Autonomous Platooning Cart for Short Distance Campus Travel; Human-Machine Interface in Autonomous Vehicles
Khatouri, Sara, School of Engineering and Applied Science, University of Virginia
Baritaud, Catherine, EN-Engineering and Society, University of Virginia
Furukawa, Tomonari, EN-Mech/Aero Engr Dept, University of Virginia
Human-machine interface is a key element in the design of any autonomous vehicle. This year, mechanical engineering students worked to design and develop an autonomous platooning vehicle system. The purpose of this system is to create an alternative method of campus transportation for disabled students using the safest and most efficient methods available. The science, technology, and society (STS) project analyzes human-machine interface (HMI) technology and assesses its effect on safety in autonomous vehicles. The information gained in the STS research will be used to implement sufficient HMI in the technical project to ensure the safest system is developed.
The technical project goal is achieved through the use of two golf carts to create a leader-follower system. The first step in creating a leader-follower system is to localize the position of both carts in the global reference frame. This is achieved by using ZED and LiDAR sensors on the leader cart to localize it in the global frame and an infrared sensor on the follower cart to determine its position with respect to the leader cart, thereby localizing the follower cart in the global frame. Then, autonomous controls are implemented on the follower cart in order to smoothly follow the path of the leader cart and maintain a predetermined following distance.
Localization was successfully achieved for the leader cart through the use of RTAB-MAP software. The Recursive Bayesian Estimation technique of the particle filter was used to localize the follower cart, but the localized position was not as accurate as that of the leader cart. The velocity controls that were applied to the follower cart were successfully able to maintain a steady speed behind the leader cart, but steering controls were determined to be too inconsistent to be usable. The final system demonstrated successful straight-line following of one golf cart behind another.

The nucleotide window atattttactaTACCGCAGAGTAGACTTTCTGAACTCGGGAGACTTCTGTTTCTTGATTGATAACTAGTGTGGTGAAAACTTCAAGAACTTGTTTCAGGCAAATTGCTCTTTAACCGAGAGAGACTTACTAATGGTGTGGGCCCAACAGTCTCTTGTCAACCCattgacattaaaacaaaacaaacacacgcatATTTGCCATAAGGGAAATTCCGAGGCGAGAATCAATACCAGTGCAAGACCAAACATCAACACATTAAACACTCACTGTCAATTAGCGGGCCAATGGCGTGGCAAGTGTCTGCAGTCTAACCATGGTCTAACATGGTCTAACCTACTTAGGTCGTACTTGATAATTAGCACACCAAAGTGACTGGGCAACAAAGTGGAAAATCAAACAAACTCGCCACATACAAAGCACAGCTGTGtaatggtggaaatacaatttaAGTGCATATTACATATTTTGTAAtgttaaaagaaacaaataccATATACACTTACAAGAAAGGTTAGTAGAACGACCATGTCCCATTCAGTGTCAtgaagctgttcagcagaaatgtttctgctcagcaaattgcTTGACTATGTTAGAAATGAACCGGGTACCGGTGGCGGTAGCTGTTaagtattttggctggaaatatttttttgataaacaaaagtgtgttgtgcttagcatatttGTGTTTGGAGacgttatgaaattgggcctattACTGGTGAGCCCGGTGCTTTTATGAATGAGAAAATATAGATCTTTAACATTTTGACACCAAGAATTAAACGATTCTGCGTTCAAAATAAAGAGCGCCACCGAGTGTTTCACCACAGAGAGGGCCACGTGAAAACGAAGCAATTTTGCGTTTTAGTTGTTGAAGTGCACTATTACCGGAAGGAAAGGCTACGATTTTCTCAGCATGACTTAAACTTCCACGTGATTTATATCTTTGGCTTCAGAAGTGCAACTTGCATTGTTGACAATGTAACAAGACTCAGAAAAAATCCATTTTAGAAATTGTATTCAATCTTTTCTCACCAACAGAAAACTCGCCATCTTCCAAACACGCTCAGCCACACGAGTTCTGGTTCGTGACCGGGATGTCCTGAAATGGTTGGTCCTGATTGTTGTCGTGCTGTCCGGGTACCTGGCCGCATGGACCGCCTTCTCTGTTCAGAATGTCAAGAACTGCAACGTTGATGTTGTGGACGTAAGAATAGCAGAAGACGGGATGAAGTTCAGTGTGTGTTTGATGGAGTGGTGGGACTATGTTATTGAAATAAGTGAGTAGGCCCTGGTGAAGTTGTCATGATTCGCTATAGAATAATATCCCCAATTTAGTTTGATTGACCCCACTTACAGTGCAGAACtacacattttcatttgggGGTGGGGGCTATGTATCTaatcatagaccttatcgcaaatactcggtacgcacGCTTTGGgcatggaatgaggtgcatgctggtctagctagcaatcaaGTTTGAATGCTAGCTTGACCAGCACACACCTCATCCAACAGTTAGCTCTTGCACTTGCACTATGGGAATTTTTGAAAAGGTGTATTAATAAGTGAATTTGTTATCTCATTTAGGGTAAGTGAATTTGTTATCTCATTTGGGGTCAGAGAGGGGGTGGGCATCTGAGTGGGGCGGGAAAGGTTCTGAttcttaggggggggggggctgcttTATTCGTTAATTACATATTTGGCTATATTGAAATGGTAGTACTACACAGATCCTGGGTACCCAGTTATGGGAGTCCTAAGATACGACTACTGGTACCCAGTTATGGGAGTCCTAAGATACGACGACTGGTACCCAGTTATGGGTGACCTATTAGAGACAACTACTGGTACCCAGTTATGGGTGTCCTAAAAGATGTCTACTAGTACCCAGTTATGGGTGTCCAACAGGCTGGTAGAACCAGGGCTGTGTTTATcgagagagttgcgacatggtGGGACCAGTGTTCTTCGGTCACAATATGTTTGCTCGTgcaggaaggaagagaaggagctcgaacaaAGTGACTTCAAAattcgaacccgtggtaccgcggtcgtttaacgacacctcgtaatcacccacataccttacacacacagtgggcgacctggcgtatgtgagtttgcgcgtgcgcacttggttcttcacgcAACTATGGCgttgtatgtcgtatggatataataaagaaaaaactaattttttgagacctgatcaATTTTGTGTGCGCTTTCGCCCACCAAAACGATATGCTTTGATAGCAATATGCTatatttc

The STS project aimed to answer the question: how can HMI technology be implemented to ensure the safety of autonomous vehicles? The use of Pinch and Bijker’s Social Construction of Technology theory is used to determine the influence of different social groups on the development of HMI technology. While the driver will be the one most affected by the technology, the automobile company is the group responsible for implementing it and regulatory agencies will ensure that companies have guidelines to follow for the development of HMI on their vehicles. Current laws and attitudes concerning autonomous vehicles were assessed to determine the gaps in safety that exist with autonomous vehicles. Additionally, case studies of various existing HMI were analyzed to determine their effect on safety.
Autonomous vehicles are already safer than human-driven vehicles, but situations such as the transfer of control between the vehicle and driver in semi autonomous vehicles and the potential for system malfunctions in the vehicle create risks for the driver. These risks can be mitigated through the use of HMI techniques such as warnings of system failure and auditory announcements guiding the transfer of control. Regulatory agencies have the ability to ensure companies implement HMI to ensure the safest vehicle possible, but definitive data must be presented in order to justify legislation requiring its use. This is due to the fact that legislation requiring certain HMI has the potential to cause roadblocks for further advancements in autonomous vehicles.
Autonomous vehicles have the potential to increase efficiency and accessibility of travel, but it is vital that this technology is implemented with safety in mind. While autonomous vehicles will be safer than human-driven vehicles, the gaps of safety in autonomous vehicle technology need adequate HMI. While the driver will be experiencing the end effect of the HMI technology, it is the responsibility of the vehicle designer to ensure the safety of the vehicle.
BS (Bachelor of Science)
Social Construction of Technology, Human-Machine Interface, Autonomous Vehicles, Platooning Vehicles
School of Engineering and Applied Science
Bachelor of Science in Mechanical Engineering
Technical Advisor: Tomonari Furukawa
STS Advisor: Catherine Baritaud
Technical Team Members: Gregory Breza, Janani Chander, Zachary Kim, Charles Rushton, Harjot Singh
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